published: March 2021
In December 2020, the Government announced an independent review to examine the framework of the Human Rights Act 1998 (the “HRA”), how it is operating in practice and whether any change is required (the Independent Human Rights Act Review).
The Review is focused on two themes:
- the relationship between the domestic courts and the European Court of Human Rights; and
- the impact of the HRA on the relationship between the judiciary, the executive and the legislature
JUSTICE have submitted a response to the Review’s Call for Evidence. Our response was shaped by an advisory group, chaired by Sir Michael Tugendhat and comprised of the following members:
- Professor Brice Dickson, Queen’s University Belfast;
- Tessa Gregory, Partner, Leigh Day LLP;
- Dominic Grieve QC, Temple Garden Chambers;
- Raza Husain QC, Matrix Chambers;
- Jennifer McDermott, former head of Media and Public Law at Withers LLP, Addleshaw Goddard LLP and Hogan Lovells LLP;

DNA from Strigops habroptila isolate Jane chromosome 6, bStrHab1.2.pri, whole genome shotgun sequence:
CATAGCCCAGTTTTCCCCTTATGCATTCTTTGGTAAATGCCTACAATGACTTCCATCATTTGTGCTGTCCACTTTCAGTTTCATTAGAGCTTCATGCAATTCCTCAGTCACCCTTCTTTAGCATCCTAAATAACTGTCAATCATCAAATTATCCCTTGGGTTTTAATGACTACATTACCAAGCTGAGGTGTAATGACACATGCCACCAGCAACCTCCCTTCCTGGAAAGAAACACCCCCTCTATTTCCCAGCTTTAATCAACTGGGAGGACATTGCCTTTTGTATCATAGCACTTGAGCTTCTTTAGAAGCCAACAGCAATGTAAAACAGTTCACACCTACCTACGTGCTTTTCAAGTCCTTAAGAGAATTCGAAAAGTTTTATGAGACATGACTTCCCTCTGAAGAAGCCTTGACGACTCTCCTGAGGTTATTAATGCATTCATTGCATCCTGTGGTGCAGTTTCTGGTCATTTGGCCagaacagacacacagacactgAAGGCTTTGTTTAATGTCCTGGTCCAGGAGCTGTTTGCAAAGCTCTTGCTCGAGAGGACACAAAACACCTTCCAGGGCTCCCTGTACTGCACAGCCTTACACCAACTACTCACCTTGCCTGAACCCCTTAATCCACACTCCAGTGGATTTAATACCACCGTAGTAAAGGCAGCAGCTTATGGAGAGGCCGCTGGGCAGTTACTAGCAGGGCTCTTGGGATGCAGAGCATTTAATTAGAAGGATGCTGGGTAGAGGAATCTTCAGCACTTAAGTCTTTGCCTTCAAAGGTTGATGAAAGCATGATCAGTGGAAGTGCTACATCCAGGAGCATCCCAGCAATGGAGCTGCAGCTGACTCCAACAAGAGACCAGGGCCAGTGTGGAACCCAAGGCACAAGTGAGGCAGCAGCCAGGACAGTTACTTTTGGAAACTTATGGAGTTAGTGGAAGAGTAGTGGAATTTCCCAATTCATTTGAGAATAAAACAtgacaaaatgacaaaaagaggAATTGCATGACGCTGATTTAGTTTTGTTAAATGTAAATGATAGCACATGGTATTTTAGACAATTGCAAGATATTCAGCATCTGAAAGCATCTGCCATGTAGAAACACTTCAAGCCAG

- Jonathan Moffett QC, 11KBW;
- Christine O’Neill QC, Partner and Chairman of Brodies LLP; and
- Alison Young, Sir David Williams Professor of Public Law, University of Cambridge.
In our response we highlighted that despite the diverse experience of our advisory group members, there is a strong consensus that the HRA in its current form functions very well. The HRA is a well-crafted delicately balanced piece of legislation. It enables the courts to give effect to and protect the rights of individuals whilst maintaining Parliamentary sovereignty and the balance between the different branches of Government.